I believe the kind of work I want to do is tell stories about humanity and especially the humanity of Black folks. When you talk about Charles Burnett’s Killer of Sheep and My Brother’s Wedding, Julie Dash’s Daughters of the Dust, you get to see black folks in these really natural environments, with all their subtleties. These are the films where you see Black folks just be. I talked a little bit earlier about this authentic community I grew up in, it gave me this sense and I could just sit in this community and just watch and take it in. I believe in authentic dialogue, I’m a stickler to staying close to the script because I’m showing a community on screen that hasn’t been seen before. Growing up in this community, there’s so much that you feel. I love subtlety and nuance and finding those tiny human moments. Those are so important to a character’s journey. Those are the moments that feel the most real to me.

The performances are phenomenal, beginning with Nichole Beharie. How did you work with your actors to make sure the specificity of this Fort Worth community came through?

Early on we sat Nicole down with a family friend who lived in Fort Worth her whole life so she could listen to the way she spoke. From the atmosphere to the accent, literally every part of the film needed to live and breathe this community. I cast professional actors in the lead roles, and then we cast people from the community. We shot all on location in the community where I grew up, and there were folks behind the scenes and in front of the camera who I’d known my entire life, so the professional actors were surrounded by the energy of my community. I mean, Turquoise is based on the women in my life, from the community, from my family, and most especially my mom. My mom was an inspiration, single for most of my life, and trying to live her own dreams.

Nicole Beharie is Turquoise in "Miss Juneteenth." Courtesy Kanopy.
Nicole Beharie is Turquoise in “Miss Juneteenth.” Courtesy Kanopy.

Miss Juneteenth also looks at the way things both change—neighborhoods, communities—and stay the same, in terms of class and racial divisions. How did you walk that line?

I wanted every aspect of this film to feel like I felt when I went into the community. I wanted it to feel lived in. I took my partner Neil into the community, and he said something that sat with me, he said: “It’s interesting, this community feels like it’s slightly past its expiration date.” This historically Black community was once this bustling Black enclave that’s being gentrified today. So I took that and spoke to my creatives about it. I wanted everything to feel that way in the production design, in the cinematography, in the costumes. Everything should have this slightly worn look. There’s this sense of regret in Turquoise’s life, and the film is about this woman who has this dream deferred but knows deep down that she just wants something for herself. That’s radical, in a way, to be able to examine that, to see a black woman in a lead role doing that. Yes, her own dreams are deferred, but she wants her daughter to have a better life. I think of Langston Hughes’ poem “Harlem,” and that first line—”What happens to a dream deferred?”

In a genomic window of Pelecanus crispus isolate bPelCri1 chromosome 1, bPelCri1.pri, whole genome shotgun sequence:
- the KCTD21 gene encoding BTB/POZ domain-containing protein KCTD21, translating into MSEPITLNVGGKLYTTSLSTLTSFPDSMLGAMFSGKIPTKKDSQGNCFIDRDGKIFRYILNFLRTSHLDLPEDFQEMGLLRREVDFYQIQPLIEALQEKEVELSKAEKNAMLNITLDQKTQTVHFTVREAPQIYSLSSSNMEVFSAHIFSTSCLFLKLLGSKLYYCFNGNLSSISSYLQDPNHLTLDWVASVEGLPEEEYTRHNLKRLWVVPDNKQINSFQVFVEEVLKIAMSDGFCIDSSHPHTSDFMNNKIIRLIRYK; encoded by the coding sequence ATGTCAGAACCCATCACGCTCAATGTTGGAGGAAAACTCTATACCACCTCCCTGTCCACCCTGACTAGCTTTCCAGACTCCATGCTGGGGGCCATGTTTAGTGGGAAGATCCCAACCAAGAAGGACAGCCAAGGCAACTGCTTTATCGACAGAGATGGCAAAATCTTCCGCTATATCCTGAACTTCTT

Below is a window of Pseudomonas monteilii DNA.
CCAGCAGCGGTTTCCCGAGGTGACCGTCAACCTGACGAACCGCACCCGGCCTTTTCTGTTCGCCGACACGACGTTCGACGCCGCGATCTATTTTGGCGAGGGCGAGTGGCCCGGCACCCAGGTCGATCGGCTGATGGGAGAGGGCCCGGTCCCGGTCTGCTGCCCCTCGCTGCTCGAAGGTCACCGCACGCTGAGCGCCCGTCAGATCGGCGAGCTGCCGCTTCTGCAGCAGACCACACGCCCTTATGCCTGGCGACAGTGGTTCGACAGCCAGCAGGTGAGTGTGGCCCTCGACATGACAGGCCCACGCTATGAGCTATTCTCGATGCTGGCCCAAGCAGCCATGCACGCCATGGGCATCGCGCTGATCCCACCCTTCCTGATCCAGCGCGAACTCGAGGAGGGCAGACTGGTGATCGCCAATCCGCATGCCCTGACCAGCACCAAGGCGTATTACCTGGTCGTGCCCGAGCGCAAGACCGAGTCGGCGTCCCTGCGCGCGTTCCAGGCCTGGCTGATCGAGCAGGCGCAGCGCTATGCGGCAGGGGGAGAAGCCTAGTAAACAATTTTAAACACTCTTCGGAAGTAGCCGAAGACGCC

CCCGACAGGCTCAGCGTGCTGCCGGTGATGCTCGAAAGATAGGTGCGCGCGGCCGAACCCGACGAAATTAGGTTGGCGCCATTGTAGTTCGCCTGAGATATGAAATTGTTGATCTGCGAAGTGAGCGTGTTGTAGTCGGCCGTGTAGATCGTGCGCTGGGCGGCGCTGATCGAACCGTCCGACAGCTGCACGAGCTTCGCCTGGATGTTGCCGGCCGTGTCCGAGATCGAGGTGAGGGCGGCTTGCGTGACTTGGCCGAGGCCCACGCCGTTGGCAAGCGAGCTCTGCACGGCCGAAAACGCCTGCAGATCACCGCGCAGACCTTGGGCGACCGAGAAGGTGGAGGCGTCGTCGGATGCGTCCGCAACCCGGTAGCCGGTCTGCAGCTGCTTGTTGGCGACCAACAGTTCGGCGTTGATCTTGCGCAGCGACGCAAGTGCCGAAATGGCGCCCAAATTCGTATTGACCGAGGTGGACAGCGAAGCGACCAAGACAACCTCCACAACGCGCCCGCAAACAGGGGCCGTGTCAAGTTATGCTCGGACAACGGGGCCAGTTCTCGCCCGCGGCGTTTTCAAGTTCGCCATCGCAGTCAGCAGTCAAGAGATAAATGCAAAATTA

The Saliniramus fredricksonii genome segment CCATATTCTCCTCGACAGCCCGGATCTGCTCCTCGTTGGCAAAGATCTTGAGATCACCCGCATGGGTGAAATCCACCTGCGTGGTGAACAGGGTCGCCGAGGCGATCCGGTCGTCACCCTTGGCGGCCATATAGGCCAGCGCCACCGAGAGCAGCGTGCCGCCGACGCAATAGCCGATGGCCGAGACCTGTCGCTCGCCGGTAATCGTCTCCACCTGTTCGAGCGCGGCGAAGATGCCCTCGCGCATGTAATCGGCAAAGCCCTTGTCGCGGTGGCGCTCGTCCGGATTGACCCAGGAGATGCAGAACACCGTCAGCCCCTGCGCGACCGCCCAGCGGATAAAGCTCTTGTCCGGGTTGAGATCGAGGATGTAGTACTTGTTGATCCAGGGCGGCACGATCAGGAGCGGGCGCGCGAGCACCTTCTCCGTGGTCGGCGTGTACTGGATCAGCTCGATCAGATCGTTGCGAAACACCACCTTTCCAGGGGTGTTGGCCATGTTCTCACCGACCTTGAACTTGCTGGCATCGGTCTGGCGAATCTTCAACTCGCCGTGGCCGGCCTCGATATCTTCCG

"Miss Juneteenth." Courtesy Kanopy.
“Miss Juneteenth.” Courtesy Kanopy.

You can really feel Turquoise’s almost suffocating ambitions for Kai. 

Something really interesting happened before the film. I had written this script as a daughter and then right around the time we were going to make the film, I found out I was pregnant with a daughter. My daughter was on set with me, she turned one on set. She was often in the little baby carrier much of the time while I was directing. Here’s this little human being, and I immediately felt something I’d never felt, this bond I’d never experienced. I also had this fear that overcame me, this feeling of wow, I’m responsible for this little person and I want to give my daughter the best life. So I was experiencing what Turquoise was feeling. I was constantly saying to Nicole that, whatever we do, we have to find the joy in their relationship as well. I hope we were able to capture that. I felt like we did.

Miss Juneteenth is available on Amazon, iTunes, YouTube, Vudu, and Google Play. 

Featured image: Nicole Beharie is Turquoise and Alexis Chikaeze is Kai in “Miss Juneteenth.” Courtesy Kanopy.


Bryan Abrams

Bryan Abrams is the Editor-in-chief of The Credits. He's run the site since its launch in 2012. He lives in New York.